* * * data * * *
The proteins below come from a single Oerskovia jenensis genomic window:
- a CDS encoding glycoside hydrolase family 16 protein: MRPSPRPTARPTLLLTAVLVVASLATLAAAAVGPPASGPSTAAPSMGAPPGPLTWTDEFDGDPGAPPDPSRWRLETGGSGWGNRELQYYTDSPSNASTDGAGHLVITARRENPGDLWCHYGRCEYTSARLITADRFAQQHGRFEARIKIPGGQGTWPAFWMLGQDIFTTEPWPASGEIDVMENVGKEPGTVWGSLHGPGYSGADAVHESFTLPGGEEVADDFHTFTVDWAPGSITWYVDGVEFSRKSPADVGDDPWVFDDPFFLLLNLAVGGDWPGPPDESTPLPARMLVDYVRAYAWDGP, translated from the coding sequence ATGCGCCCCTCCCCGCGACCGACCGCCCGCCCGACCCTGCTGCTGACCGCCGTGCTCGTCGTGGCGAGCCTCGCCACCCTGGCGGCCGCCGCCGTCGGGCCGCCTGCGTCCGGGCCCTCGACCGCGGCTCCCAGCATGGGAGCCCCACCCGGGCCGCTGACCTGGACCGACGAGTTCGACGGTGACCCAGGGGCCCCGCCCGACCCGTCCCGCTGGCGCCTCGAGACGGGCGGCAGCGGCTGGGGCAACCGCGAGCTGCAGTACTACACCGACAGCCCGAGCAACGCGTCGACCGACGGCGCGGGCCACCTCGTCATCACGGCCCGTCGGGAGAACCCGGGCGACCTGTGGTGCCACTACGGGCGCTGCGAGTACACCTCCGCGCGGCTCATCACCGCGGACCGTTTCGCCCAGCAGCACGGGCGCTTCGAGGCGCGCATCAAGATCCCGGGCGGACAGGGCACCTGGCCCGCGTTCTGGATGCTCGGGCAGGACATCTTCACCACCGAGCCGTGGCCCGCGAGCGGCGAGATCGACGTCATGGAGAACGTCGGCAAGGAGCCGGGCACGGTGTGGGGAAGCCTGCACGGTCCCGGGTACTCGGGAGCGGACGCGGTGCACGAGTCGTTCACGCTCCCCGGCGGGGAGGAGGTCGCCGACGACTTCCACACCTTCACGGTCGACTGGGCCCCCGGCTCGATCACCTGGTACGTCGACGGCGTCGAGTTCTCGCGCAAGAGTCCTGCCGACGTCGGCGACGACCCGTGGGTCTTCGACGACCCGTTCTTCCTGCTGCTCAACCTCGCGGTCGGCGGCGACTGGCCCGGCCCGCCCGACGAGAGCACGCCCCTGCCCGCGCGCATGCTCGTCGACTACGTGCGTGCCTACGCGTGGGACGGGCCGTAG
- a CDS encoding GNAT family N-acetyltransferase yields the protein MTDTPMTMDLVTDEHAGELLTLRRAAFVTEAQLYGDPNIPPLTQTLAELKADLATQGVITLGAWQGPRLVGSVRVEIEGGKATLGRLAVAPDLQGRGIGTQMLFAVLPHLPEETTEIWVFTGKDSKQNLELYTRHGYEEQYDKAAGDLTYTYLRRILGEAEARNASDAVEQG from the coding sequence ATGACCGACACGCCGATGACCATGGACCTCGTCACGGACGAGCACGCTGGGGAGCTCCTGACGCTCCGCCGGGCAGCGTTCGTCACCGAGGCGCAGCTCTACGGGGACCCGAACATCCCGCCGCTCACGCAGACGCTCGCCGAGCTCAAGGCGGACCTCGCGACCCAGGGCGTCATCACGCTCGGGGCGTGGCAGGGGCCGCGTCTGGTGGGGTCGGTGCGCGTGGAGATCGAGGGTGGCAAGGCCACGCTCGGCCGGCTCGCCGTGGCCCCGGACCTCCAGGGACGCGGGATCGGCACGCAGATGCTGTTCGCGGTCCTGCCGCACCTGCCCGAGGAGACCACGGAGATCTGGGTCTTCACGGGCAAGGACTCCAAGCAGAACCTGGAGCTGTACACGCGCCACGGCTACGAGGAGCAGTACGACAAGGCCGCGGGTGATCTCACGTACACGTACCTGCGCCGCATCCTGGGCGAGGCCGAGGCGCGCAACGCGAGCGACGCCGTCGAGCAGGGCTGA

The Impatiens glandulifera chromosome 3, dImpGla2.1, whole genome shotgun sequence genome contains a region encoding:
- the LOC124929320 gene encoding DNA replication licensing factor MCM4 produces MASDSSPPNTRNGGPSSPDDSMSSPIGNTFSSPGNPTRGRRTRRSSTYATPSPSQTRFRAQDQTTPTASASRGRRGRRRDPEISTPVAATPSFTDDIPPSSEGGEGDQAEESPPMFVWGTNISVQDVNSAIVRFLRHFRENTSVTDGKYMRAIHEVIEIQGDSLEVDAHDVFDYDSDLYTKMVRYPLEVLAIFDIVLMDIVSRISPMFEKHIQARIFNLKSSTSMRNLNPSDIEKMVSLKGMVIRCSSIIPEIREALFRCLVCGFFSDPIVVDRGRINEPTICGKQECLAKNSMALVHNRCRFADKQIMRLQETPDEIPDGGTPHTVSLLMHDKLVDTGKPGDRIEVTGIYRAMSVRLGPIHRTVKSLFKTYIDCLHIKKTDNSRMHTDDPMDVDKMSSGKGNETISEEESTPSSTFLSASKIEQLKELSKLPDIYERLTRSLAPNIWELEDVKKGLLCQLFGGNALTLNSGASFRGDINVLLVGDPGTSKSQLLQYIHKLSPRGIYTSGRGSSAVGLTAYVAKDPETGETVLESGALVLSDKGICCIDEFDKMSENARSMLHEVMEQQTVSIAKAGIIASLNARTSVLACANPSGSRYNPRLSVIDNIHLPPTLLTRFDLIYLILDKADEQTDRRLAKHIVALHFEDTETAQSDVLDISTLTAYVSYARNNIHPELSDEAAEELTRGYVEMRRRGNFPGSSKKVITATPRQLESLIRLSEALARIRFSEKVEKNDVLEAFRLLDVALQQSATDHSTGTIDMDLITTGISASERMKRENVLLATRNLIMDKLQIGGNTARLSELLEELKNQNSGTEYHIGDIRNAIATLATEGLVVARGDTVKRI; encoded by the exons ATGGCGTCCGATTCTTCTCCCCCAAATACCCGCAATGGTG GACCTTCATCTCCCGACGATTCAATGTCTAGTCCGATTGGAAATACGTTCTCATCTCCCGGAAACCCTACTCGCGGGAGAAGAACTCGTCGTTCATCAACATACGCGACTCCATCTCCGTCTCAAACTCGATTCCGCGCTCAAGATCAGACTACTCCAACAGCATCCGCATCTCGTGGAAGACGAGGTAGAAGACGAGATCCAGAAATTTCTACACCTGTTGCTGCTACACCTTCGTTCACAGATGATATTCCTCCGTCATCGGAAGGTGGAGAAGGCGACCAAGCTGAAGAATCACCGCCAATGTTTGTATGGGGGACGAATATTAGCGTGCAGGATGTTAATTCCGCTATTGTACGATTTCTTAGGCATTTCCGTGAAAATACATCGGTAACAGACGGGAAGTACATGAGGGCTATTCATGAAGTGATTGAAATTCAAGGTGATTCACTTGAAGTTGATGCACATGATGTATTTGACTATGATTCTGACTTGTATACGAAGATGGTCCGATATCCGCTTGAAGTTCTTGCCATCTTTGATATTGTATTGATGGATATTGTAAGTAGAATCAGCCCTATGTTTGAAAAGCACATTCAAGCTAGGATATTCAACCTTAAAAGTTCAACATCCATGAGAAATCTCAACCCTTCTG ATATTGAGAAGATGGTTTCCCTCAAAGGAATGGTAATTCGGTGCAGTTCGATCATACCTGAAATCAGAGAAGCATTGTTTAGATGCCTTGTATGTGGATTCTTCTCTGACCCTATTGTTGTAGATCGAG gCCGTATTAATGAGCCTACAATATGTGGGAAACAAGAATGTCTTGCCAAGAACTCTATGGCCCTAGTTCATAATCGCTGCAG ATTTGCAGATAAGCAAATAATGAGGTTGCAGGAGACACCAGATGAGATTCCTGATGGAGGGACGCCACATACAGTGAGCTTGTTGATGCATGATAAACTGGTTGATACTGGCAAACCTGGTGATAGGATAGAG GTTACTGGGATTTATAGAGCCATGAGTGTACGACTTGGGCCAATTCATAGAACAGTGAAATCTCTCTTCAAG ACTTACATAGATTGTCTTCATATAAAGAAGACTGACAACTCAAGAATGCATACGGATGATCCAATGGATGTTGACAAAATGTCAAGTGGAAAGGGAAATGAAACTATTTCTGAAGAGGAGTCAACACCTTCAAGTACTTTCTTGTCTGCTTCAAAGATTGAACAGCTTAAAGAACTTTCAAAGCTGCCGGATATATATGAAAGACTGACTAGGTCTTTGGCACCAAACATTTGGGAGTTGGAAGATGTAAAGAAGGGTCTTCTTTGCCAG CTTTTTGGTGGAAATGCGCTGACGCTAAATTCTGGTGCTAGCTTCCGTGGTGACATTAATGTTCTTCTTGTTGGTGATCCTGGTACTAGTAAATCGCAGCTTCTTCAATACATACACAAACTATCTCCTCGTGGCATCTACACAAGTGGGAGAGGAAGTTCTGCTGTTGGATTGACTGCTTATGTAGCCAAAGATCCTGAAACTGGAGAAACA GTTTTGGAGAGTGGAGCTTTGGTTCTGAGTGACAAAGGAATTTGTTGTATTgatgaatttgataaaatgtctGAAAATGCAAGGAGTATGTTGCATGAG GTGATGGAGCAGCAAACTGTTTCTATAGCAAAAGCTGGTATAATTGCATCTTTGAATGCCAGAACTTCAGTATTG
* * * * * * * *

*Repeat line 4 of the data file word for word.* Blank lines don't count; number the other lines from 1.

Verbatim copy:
The Impatiens glandulifera chromosome 3, dImpGla2.1, whole genome shotgun sequence genome contains a region encoding: